You could probably use the A Class rig but you'd have to considerably beef it up, first by sanding or etching it, laying on one layer of epoxy fibreglass, then a few layers of uni directional carbon fibre - tricky but it is possible. Some will say no, no to this - but it will work. They freak out thinking the carbon is taking all the loads and if it breaks, then the mast will quickly fold. It is BS. A stiffened spar is a stiffened spar, end of story. Yes, I have done this and the mast is still up after 15 years. Having said that, a heavier section mast like a F18's would be a better bet.
    The same beefing up would have to be done to the A Class hulls, more glass/carbon and more weight ... but it could be done.
    A rotating mast is superior to a fixed one because it provides a clean wind flow from mast to sail, less drag plus you have the ability to flatten or make fuller your main for different wind and sea conditions by differing angles of rotation. Go for a sail on one, fix the mast fore and aft, then ease it round - the boat will immediately accelerate. Reefing is no different than a fixed rig. You need simple but effective mast spanner controls.
     
  5. aussiebushman
    Joined: Oct 2009
    Posts: 274
    Likes: 25, Points: 28, Legacy Rep: 132
    Location: Taralga NSW

    aussiebushman Innovator

    Thanks Gary

    That cheers me up because although it was under a couple of grand for the complete A Class, I have already done a lot of work setting up the frames for the centre hull where the spacing of the beams and the relative hull widths are critical dimensions. I have also al,ost finished fabricating the new beams and these have obviously been designed specifically for the dimensions of the A Class hulls and I would be very unhappy about having to make new ones.

    The A Class hulls need repair work (also started) and your suggestion of epoxy/glassing them is something I had considered already, because of the skimpy way they are built - essentially just gelcoat over thin ply with a few stringers and some foam stiffeners. As to weight, the epoxy and glass will add some, but I'm also seriously considering filling the hulls (or at least the forward and aft sections) with pour-in urethane foam. This will greatly stiffen them and make them a lot safer in the event of hitting a log or whatever.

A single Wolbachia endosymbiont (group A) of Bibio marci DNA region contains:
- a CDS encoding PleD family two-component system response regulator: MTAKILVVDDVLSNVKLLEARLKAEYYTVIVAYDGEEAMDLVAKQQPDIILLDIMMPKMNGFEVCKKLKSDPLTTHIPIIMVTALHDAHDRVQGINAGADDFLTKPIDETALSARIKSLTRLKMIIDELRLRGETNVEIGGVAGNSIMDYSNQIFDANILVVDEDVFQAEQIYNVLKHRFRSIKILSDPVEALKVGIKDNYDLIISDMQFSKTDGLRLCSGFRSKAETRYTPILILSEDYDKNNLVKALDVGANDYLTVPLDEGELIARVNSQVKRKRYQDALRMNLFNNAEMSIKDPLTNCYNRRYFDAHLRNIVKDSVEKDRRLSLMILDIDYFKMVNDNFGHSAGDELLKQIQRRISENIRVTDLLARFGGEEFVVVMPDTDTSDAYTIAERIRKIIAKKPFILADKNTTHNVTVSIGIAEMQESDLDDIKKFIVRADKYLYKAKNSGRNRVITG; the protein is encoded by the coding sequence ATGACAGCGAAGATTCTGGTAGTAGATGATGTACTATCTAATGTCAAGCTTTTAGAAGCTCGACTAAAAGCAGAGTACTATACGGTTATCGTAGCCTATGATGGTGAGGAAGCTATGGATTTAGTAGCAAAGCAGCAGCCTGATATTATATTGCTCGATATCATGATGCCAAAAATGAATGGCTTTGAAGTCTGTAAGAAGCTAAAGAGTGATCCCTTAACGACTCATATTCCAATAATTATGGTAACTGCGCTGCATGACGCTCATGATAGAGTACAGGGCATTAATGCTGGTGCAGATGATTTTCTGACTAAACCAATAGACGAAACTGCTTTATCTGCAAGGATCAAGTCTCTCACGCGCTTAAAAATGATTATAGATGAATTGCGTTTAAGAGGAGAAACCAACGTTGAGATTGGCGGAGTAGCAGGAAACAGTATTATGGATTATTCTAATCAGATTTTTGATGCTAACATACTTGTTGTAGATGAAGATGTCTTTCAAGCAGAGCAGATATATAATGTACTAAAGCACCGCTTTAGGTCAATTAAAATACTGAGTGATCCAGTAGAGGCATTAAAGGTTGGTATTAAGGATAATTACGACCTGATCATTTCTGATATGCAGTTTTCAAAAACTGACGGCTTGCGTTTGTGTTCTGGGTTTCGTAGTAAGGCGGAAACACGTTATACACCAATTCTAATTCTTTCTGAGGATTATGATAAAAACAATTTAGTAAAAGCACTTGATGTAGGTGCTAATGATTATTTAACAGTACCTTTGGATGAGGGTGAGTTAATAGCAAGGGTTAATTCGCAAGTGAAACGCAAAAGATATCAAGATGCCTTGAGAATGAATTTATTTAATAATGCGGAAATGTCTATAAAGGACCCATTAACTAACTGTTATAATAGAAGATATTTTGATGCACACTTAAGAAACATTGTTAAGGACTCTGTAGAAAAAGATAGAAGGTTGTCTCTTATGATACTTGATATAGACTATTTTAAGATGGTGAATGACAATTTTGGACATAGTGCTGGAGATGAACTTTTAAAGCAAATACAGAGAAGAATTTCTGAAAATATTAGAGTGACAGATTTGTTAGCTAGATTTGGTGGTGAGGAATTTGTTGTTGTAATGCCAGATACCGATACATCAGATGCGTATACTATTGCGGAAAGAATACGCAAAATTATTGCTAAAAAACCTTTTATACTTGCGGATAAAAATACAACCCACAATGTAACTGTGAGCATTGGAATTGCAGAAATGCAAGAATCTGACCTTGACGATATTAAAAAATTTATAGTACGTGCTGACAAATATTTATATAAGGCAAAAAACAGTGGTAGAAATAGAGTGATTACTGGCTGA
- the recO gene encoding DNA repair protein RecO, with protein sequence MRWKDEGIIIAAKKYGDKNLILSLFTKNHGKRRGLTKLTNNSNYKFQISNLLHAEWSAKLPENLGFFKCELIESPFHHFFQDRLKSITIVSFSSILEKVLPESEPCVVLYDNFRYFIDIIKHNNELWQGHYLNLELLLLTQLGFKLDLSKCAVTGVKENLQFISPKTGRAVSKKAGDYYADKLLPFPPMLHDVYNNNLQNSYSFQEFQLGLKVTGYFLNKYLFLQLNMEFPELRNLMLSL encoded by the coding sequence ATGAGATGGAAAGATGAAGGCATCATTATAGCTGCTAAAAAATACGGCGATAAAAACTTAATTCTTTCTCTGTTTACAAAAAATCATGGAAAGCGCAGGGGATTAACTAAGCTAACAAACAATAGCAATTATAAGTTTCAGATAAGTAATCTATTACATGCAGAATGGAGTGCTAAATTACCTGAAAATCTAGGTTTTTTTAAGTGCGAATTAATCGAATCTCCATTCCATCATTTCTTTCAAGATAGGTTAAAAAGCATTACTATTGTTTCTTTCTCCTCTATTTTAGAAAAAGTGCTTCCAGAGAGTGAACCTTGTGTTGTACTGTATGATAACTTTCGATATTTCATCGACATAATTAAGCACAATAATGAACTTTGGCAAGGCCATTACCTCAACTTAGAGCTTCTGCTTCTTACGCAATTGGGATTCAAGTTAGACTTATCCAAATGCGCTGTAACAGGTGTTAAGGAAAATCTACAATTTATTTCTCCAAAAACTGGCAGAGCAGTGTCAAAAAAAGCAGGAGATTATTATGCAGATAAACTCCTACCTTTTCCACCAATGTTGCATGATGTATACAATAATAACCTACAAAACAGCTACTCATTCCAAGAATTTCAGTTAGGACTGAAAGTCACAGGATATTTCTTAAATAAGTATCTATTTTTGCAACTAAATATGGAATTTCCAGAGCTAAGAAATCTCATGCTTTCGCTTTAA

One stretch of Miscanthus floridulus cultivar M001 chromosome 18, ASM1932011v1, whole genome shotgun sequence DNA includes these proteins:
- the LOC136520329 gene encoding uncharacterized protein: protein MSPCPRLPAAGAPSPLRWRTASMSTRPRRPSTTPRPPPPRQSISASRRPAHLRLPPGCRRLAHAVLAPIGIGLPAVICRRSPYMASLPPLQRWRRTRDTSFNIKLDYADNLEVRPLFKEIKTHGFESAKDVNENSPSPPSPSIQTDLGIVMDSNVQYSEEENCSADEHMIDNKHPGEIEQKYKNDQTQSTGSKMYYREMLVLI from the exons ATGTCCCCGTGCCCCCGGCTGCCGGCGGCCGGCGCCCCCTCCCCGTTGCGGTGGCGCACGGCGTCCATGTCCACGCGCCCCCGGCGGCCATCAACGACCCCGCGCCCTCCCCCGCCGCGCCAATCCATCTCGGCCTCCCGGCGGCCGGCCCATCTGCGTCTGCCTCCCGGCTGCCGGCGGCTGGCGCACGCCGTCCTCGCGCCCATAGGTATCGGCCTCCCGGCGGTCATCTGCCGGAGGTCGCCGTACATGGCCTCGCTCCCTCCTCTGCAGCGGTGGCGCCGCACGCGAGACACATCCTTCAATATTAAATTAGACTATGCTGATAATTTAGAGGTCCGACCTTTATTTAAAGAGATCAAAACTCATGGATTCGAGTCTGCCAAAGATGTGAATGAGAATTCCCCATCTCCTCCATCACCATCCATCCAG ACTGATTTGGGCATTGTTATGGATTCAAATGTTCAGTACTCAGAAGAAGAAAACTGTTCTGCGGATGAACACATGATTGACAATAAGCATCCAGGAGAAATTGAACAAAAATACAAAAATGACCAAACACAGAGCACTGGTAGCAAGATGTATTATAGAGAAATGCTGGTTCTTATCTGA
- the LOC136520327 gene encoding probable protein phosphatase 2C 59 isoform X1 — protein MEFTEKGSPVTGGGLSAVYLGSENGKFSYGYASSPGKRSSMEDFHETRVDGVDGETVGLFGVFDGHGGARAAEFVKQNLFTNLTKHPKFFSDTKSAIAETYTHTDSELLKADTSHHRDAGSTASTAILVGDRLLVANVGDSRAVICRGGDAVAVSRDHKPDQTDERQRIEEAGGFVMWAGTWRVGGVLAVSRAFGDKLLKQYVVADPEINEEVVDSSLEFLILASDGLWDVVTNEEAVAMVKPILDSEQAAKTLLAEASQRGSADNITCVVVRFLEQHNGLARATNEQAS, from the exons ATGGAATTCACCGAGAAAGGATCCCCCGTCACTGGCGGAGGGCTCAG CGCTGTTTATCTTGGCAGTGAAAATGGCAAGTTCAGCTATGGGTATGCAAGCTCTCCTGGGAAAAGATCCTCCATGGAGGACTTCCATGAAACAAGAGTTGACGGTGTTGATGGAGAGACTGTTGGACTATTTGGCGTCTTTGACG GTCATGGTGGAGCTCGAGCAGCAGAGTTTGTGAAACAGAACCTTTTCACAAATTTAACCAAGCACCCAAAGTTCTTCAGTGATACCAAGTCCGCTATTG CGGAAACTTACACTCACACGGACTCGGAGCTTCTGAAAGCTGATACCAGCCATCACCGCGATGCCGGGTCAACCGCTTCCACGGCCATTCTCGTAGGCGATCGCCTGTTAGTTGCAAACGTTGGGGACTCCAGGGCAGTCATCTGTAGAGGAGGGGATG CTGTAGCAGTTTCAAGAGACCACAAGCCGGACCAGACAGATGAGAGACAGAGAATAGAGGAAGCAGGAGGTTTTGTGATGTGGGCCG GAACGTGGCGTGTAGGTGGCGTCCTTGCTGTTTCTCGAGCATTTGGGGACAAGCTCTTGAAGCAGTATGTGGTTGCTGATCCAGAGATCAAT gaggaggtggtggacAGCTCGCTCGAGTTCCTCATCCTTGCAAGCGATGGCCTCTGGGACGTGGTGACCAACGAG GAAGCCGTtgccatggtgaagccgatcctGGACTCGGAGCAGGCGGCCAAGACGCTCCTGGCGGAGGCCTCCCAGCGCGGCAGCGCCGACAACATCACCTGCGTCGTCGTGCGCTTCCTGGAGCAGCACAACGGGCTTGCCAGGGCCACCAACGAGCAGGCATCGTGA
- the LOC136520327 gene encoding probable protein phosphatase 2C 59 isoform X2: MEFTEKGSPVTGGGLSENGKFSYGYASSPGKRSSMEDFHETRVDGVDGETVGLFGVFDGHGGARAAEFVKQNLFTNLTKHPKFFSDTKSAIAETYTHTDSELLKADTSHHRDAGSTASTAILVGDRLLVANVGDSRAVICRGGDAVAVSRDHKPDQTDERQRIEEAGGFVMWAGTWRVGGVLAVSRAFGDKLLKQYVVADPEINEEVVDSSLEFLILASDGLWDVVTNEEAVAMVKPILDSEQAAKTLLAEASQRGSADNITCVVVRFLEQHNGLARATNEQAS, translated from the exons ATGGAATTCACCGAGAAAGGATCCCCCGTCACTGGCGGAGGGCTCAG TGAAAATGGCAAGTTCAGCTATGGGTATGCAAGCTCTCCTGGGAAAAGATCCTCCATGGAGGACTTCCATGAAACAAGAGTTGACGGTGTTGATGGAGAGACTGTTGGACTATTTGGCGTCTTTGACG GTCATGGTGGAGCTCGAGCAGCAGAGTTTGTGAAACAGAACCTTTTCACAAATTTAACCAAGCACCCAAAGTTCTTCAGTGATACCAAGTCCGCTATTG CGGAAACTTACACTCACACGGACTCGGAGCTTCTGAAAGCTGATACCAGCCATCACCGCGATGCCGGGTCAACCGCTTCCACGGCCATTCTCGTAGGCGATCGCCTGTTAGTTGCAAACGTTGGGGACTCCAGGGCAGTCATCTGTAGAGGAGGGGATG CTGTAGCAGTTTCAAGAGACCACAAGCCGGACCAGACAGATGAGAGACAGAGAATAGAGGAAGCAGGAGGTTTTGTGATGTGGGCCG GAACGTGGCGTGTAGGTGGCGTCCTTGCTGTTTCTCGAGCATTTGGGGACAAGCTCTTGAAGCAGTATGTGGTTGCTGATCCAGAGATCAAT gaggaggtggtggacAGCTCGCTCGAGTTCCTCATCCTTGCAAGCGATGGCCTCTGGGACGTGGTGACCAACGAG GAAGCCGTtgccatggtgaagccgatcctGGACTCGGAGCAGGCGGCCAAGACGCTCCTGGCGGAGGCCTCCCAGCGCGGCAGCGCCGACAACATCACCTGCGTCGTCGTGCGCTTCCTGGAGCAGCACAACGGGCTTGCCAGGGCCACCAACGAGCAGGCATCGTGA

I mentioned in a different post that the centre hull is being built right-way up directly onto the trailer for a whole lot of reasons, not the least of which is orientation. Pictures are attached

    Cheers

    Alan
     

    Attached Files:

  6. Gary Baigent
    Joined: Jul 2005
    Posts: 2,995
    Likes: 116, Points: 63, Legacy Rep: 509
    Location: auckland nz

    Gary Baigent Senior Member

    Alan, that looks a very substantial main hull and it will be heavier than I envisioned .... and therefore the beefing up of A Class hulls, beams and mast will be essential, essential. Also you will have to curve the beams down at the outer ends because your A Class floats are very low wooded, low freeboard and if the beams run straight to the float decks, your boat, when sailing, is going to heel over like a monohull. You want the float bottoms to just kiss, or be slightly above the water when the tri is at rest afloat.
    Don't fill the main hull, or the floats, with urethane foam - better to have bulkheads with accessible hatches so that the interiors can be aired, rot otherwise.
    I hope that setup on your trailer is not the trimaran's overall beam .... because if it is the boat is way too narrow ... and would be very dangerous to sail. Hope I'm reading this wrong. Email me if you want some help: coxcreek@slingshot.co.nz
     
  7. catsketcher
    Joined: Mar 2006
    Posts: 1,298
    Likes: 143, Points: 63, Legacy Rep: 790
    Location: Australia

    catsketcher Senior Member

    Main hull hydrodynamics